Leave the LUMAscape to the Investment Community for Which It Was Designed

In our latest column from the IAB’s Display Trading Council, Danny Hopwood, VP solutions & platform operations EMEA, Publicis Media, shares with ExchangeWire a common frustration among the conference-going crowd, where an outsider’s attempts to simplify our industry solely leads to more confusion. He gives his views on how best to go about understanding our ecosystem instead.

It’s June 2016 and, seven years on, I still hear of people inserting the now ubiquitous LUMAscape into their presentations. I’ve been privy to many of these presentations; and my biggest bugbear is that they are being used to educate, to inform and to, apparently, make simple a landscape that has become very different from what it originally was.

I, and some of my peers on the IAB’s Display Trading Council, argue that the LUMAscapes are not educating, are not informing, and are certainly not making the landscape simpler for us. In fact, for marketers in particular, they are completely the wrong aid in establishing an understanding of today’s industry.

Don’t get me wrong, the LUMAscape is not completely worthless. And, to the right crowd, it is an invaluable resource. But that ‘crowd’, I have to argue, is not marketers – and I hope Mr Kawaja agrees.

I, myself, am guilty of using the first few iterations of the Display Marketplace LUMAscape in 2009. Programmatic, automation, DSPs, SSPs were new terms, but they were new terms for the demand side of the market. Historically, hidden in the ad network model, they gained prominence as buyers dived for more transparency, more accountability, and more control. The tools of the trade behind the curtain were suddenly being given to an audience that, for so many years, had been watching other people utilise them. Being new to market, and seeing a wonderful chart sum up the entirety of the supply and demand chain, and the technology used to get from client to publisher, was exciting. It was too perfect. I used it in a client presentation and a few more afterwards.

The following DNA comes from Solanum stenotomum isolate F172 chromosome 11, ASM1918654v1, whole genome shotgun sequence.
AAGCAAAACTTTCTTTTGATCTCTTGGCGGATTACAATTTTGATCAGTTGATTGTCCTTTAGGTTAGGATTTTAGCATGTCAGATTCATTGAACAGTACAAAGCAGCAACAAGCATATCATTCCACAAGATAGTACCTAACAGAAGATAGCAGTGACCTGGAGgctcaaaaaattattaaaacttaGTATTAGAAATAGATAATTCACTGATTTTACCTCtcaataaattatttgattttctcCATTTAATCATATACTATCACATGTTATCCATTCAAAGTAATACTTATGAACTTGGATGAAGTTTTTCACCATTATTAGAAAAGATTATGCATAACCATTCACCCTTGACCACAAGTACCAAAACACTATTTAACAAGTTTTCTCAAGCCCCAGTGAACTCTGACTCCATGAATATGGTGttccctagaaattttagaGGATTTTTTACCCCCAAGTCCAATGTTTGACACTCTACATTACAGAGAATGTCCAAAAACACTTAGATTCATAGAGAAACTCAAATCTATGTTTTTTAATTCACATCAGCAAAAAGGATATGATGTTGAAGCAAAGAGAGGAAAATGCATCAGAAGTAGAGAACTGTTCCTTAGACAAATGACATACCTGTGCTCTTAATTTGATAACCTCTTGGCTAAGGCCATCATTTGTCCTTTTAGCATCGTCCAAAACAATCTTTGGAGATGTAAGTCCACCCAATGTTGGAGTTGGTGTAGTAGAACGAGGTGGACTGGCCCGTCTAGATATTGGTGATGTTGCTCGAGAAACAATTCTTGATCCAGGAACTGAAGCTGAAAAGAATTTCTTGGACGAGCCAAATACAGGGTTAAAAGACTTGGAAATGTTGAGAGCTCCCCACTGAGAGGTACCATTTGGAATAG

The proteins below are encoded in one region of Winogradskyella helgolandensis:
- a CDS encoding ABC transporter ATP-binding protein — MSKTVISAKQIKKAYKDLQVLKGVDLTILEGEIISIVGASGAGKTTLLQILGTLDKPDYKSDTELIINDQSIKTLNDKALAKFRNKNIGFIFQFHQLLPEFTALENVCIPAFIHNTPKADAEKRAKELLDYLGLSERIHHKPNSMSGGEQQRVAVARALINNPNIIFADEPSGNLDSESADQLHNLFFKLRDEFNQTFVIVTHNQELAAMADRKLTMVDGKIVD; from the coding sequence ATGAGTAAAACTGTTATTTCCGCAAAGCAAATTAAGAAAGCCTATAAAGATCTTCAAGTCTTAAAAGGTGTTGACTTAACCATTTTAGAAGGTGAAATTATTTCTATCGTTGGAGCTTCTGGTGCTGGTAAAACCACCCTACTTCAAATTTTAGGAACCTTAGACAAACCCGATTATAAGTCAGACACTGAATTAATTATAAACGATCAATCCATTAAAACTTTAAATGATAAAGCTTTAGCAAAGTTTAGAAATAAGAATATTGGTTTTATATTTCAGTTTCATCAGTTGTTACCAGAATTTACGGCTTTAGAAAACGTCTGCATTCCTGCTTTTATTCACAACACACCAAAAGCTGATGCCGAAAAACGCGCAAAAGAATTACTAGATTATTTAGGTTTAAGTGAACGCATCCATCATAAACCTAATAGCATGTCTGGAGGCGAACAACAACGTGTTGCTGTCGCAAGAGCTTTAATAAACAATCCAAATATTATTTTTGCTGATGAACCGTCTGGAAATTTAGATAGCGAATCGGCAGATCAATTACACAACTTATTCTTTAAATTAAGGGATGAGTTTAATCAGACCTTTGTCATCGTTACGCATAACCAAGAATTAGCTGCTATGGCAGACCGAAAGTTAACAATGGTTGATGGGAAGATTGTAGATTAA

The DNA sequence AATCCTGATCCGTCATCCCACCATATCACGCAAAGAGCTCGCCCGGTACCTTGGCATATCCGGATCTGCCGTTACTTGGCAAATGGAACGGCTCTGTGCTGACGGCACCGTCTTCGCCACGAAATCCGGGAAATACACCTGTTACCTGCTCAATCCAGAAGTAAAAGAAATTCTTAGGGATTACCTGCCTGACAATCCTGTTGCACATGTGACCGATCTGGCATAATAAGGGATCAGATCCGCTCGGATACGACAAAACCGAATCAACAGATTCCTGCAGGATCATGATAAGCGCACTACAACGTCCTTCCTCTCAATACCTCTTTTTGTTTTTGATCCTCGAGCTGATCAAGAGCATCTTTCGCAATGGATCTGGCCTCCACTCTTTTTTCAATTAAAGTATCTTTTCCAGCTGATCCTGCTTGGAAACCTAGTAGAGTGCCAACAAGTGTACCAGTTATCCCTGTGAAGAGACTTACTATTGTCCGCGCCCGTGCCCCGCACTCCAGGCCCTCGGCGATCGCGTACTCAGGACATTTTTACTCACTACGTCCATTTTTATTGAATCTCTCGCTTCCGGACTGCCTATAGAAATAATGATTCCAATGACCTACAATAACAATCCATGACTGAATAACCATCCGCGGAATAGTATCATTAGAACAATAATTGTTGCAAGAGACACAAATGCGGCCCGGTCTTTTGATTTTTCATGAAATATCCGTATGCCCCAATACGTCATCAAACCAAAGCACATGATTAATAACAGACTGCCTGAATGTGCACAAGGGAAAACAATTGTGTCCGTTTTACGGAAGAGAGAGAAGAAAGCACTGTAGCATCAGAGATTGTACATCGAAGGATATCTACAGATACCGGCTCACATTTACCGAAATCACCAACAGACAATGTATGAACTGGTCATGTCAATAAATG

While, yes, it did get the test budget signed off, it really didn’t help in educating the client. It was too encompassing, with too many constituent parts and way too many brand names. From a marketer’s perspective, it must have looked like brand logo vomit on a huge screen.

I stopped using the slide and cringed when I saw it used, or when I thought back to the numerous times I had used it. As a buyer, it is a good habit to go a bit deeper, watch what is happening to the companies you use, or are thinking of using. How is their stock? How are they using their next round of funding? Should I speak to ‘development company X’ to find out about their new direction after their earnings call? These are good points to know; and are perhaps the overlap between the LUMAscape world and your marketing world. You’re not going to get these answers from the LUMAscape, but from the people at the companies you work with, or want to work with, and from their earnings and stock announcement calls.

I make a point now of ensuring the LUMAscape doesn’t appear in any client presentations. Instead, we give them the coalface: the DSP they have chosen, the PMPs they wanted on their campaign. We let clients select them and search the third-party data segments, or watch their team of programmatic traders in the agencies do it for them. There is no better way of understanding than seeing it in real life; and that’s what we stick with now. If a client wants to go deeper and understand the relationship between a DSP and SSP, then we get all three into a room to talk through it. But we don’t put up a chart and say how wonderful our marketplace is, look at the complexity of it, look at all the logos and the relationships. Those days, thankfully, are gone.

LUMAscapes are valuable. They are valuable to strategic buyers like Verizon, Google, AOL et al. I bet Vista Partners, who recently acquired Marketo, found great use in the LUMAscapes; and anyone looking to spend millions, if not billions, on the technology present in each LUMAscape finds them invaluable. That’s what LUMA Partners are in business for – to create opportunities for acquisition of companies in those ‘scapes’ by other companies. They are not there to educate your client on how the landscape functions, so stop using them and show your client the coalface that they pay you to keep digging at and the technology that helps you. Introduce them to the companies that make up their supply and demand chain of inventory, technology, and data.

Leave the LUMAscapes to the investor community and the companies for which Mr Kawaja designed them.